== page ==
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NFL Offense Is Dead — But It’s Unlikely Two-High Coverage Is The Guilty Party

It’s almost November, and NFL offenses still can’t find the end zone. That may not sound terribly surprising to anyone who’s watched the Denver Broncos play three ugly, nationally televised games in the season’s first six weeks, but the league’s offensive woes go far beyond Russell Wilson and Nathaniel Hackett. Teams are collectively averaging fewer than 22 points per game through six weeks, a trend that — if it holds — would make 2022 the NFL’s lowest-scoring season since before Apple released the iPad and Lady Gaga wore her meat dress to the MTV Video Music Awards.

There is no shortage of theories as to why scoring is down, but one of the more prominent ideas has to do with the NFL’s continual shift toward “two-high” safety defenses, which are designed to stop the pass. As the name implies, two-high defenses keep two defensive backs downfield to protect against deeper throws. This contrasts with the “single-high” safety defense popularized by the Seattle Seahawks’ Legion of Boom in the early 2010s. Strong safety Kam Chancellor and the rest of the Hawks secondary played a scheme that was designed to help defend against the run by dropping an extra defender down into the “box” near the line of scrimmage, clogging up gaps and running lanes.

Two-high defenses take the opposite approach, with defenders playing zone to take away the intermediate and deep passing game while trying to force the opposing offense to throw short passes and march methodically down the field. Since passing is more efficient than running the ball, two-high coverages are making it harder to pass the football, thus dragging down scoring leaguewide. 

Or at least, that’s the theory.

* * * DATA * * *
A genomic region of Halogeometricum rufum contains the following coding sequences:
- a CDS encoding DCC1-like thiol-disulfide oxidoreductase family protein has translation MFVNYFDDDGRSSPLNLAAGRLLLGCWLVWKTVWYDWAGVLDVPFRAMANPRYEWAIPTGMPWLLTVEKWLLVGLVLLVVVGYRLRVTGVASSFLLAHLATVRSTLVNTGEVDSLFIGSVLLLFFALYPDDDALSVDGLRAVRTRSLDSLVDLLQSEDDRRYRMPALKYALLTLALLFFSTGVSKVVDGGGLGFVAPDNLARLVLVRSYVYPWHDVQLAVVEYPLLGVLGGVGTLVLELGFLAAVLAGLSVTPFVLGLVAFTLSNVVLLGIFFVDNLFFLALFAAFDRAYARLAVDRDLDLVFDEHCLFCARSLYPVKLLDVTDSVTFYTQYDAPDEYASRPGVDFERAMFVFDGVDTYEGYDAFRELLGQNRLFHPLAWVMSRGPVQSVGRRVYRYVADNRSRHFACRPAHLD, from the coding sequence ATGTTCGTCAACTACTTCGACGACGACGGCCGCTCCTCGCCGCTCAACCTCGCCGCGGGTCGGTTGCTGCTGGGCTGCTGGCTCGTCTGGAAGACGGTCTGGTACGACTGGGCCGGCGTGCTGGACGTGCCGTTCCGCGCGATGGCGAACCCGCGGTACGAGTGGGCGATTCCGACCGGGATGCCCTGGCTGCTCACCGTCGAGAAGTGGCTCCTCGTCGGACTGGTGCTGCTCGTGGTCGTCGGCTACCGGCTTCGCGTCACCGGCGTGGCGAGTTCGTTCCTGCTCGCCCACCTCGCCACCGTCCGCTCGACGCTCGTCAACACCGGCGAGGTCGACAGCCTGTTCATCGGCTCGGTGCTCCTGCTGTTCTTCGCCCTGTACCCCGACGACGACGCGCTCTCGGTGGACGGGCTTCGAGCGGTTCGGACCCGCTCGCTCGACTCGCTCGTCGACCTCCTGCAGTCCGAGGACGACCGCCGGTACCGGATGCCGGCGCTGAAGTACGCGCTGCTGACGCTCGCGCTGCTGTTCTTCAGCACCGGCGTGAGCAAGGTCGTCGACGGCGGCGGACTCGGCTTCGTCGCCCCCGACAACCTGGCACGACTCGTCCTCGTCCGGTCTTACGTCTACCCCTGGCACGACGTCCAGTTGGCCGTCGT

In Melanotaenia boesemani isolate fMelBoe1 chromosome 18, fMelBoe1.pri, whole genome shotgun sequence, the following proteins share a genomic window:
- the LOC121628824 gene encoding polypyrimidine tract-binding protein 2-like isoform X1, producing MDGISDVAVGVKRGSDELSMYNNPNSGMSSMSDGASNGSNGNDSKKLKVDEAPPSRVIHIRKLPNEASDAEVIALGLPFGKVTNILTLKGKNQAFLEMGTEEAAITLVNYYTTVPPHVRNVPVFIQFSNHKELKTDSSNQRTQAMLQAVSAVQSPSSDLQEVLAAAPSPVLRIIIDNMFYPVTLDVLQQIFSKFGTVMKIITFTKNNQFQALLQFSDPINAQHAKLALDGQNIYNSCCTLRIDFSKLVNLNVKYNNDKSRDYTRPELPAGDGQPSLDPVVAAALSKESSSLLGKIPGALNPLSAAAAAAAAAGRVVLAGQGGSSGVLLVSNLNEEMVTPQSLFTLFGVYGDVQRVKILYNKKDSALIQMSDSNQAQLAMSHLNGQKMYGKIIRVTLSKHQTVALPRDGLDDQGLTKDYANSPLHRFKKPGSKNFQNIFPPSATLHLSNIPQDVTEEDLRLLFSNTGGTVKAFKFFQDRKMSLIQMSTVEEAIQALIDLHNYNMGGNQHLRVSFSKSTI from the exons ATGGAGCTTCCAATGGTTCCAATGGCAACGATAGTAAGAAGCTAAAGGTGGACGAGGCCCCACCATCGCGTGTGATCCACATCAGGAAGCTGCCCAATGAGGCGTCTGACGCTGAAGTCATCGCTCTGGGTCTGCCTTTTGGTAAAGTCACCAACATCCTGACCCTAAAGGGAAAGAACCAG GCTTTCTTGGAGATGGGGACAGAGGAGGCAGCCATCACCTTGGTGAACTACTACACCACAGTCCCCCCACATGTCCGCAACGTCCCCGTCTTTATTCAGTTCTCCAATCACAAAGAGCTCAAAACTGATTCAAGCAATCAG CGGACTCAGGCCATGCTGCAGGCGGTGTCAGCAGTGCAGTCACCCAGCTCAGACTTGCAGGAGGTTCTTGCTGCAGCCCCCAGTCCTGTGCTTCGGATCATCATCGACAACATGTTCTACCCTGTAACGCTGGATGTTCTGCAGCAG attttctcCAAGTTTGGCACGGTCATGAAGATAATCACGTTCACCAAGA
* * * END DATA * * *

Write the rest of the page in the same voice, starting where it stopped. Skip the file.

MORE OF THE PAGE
As explanations go, it’s not a bad one. There’s some decent evidence to support the two-high hypothesis: Defenses have been playing more and more two-high snaps in recent seasons, and the trend is holding even on early downs, when teams typically put a strong emphasis on stopping the run. 

So far in 2022, the rate of two-high safety coverage deployed on first and second down is 34.2 percent — up 9.1 percentage points from 2016.1 Meanwhile, single-high coverages have fallen out of fashion slightly, dropping from 56.2 percent on early downs in 2016 to 52.7 percent this year.

Two-high coverage on early downs is up across the NFL

Number of dropbacks and dropback rates against single-high and two-high coverages on first and second down in the regular season, 2016-22

Season Games Dropbacks DB rate Dropbacks DB rate
2016 512 7,879 56.2% 3,522 25.1%
2017 512 8,107 61.5% 3,033 23.1%
2018 512 8,521 61.3% 3,370 24.3%
2019 512 8,292 59.2% 3,721 26.6%
2020 512 8,270 57.7% 4,069 28.4%
2021 544 7,946 54.2% 4,799 32.7%
2022 188 2,658 52.7% 1,727 34.2%

Two-high coverages include cover-2 and cover-4. Single-high coverages include man-1 and cover-3.

Source: ESPN Stats & Information Group

If two-high is effective, we should expect offenses to have to adapt, and that appears to be happening. NFL quarterbacks have responded to the shift in defensive strategy not by throwing the ball less overall (passing attempts per game are roughly the same as years past), but by throwing the ball downfield less. After hovering around an average depth of target of 8.5 yards from 2006-14, quarterbacks across the league have begun to take the checkdown more often. The number of designed short plays, like screens and quick outs, has held relatively steady, but so far this year, the average pass attempt traveled nearly a yard less through the air (7.7) than the 2006-14 average.2

Still, a lower average depth of target in response to two-high looks isn’t ironclad evidence for the coverage scheme’s effectiveness. After all, the average pass in terms of air yards has been dropping since 2016, and 2020 was the highest-scoring season in NFL history. Instead, a better piece of evidence is that passing against two-high coverage has had a negative expected value this year. An attempt against that coverage is worth negative 0.005 EPA per play so far this season, down from positive 0.05 EPA per play across 2016-21.